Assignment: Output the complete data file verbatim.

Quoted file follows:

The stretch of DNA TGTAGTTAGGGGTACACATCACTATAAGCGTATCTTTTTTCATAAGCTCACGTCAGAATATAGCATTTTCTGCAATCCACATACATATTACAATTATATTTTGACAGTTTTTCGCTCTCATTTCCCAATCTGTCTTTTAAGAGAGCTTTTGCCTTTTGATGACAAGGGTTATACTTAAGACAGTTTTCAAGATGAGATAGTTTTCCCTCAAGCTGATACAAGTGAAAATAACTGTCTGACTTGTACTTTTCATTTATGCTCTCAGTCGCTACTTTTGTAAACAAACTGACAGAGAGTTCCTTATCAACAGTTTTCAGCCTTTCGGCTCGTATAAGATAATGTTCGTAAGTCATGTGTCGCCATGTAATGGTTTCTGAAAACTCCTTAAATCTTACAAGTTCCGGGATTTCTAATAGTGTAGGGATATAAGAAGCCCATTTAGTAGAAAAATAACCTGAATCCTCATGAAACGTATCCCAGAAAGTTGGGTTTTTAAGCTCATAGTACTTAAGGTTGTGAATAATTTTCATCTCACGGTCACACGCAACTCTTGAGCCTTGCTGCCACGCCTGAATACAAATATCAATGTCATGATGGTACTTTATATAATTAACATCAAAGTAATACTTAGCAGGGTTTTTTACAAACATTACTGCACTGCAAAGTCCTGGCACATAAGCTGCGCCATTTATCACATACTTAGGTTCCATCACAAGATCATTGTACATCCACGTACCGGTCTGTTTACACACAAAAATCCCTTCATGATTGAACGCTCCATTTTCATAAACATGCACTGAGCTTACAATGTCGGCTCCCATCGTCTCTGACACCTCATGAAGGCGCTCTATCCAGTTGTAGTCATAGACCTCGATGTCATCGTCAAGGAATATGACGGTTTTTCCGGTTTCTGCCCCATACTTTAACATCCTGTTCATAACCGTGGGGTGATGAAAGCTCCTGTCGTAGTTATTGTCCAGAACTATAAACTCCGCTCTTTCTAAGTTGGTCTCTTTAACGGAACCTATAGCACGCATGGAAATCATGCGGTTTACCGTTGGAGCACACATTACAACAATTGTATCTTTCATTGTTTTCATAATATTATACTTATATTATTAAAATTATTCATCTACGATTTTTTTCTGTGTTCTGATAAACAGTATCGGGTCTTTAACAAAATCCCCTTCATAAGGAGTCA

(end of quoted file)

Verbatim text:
The stretch of DNA TGTAGTTAGGGGTACACATCACTATAAGCGTATCTTTTTTCATAAGCTCACGTCAGAATATAGCATTTTCTGCAATCCACATACATATTACAATTATATTTTGACAGTTTTTCGCTCTCATTTCCCAATCTGTCTTTTAAGAGAGCTTTTGCCTTTTGATGACAAGGGTTATACTTAAGACAGTTTTCAAGATGAGATAGTTTTCCCTCAAGCTGATACAAGTGAAAATAACTGTCTGACTTGTACTTTTCATTTATGCTCTCAGTCGCTACTTTTGTAAACAAACTGACAGAGAGTTCCTTATCAACAGTTTTCAGCCTTTCGGCTCGTATAAGATAATGTTCGTAAGTCATGTGTCGCCATGTAATGGTTTCTGAAAACTCCTTAAATCTTACAAGTTCCGGGATTTCTAATAGTGTAGGGATATAAGAAGCCCATTTAGTAGAAAAATAACCTGAATCCTCATGAAACGTATCCCAGAAAGTTGGGTTTTTAAGCTCATAGTACTTAAGGTTGTGAATAATTTTCATCTCACGGTCACACGCAACTCTTGAGCCTTGCTGCCACGCCTGAATACAAATATCAATGTCATGATGGTACTTTATATAATTAACATCAAAGTAATACTTAGCAGGGTTTTTTACAAACATTACTGCACTGCAAAGTCCTGGCACATAAGCTGCGCCATTTATCACATACTTAGGTTCCATCACAAGATCATTGTACATCCACGTACCGGTCTGTTTACACACAAAAATCCCTTCATGATTGAACGCTCCATTTTCATAAACATGCACTGAGCTTACAATGTCGGCTCCCATCGTCTCTGACACCTCATGAAGGCGCTCTATCCAGTTGTAGTCATAGACCTCGATGTCATCGTCAAGGAATATGACGGTTTTTCCGGTTTCTGCCCCATACTTTAACATCCTGTTCATAACCGTGGGGTGATGAAAGCTCCTGTCGTAGTTATTGTCCAGAACTATAAACTCCGCTCTTTCTAAGTTGGTCTCTTTAACGGAACCTATAGCACGCATGGAAATCATGCGGTTTACCGTTGGAGCACACATTACAACAATTGTATCTTTCATTGTTTTCATAATATTATACTTATATTATTAAAATTATTCATCTACGATTTTTTTCTGTGTTCTGATAAACAGTATCGGGTCTTTAACAAAATCCCCTTCATAAGGAGTCA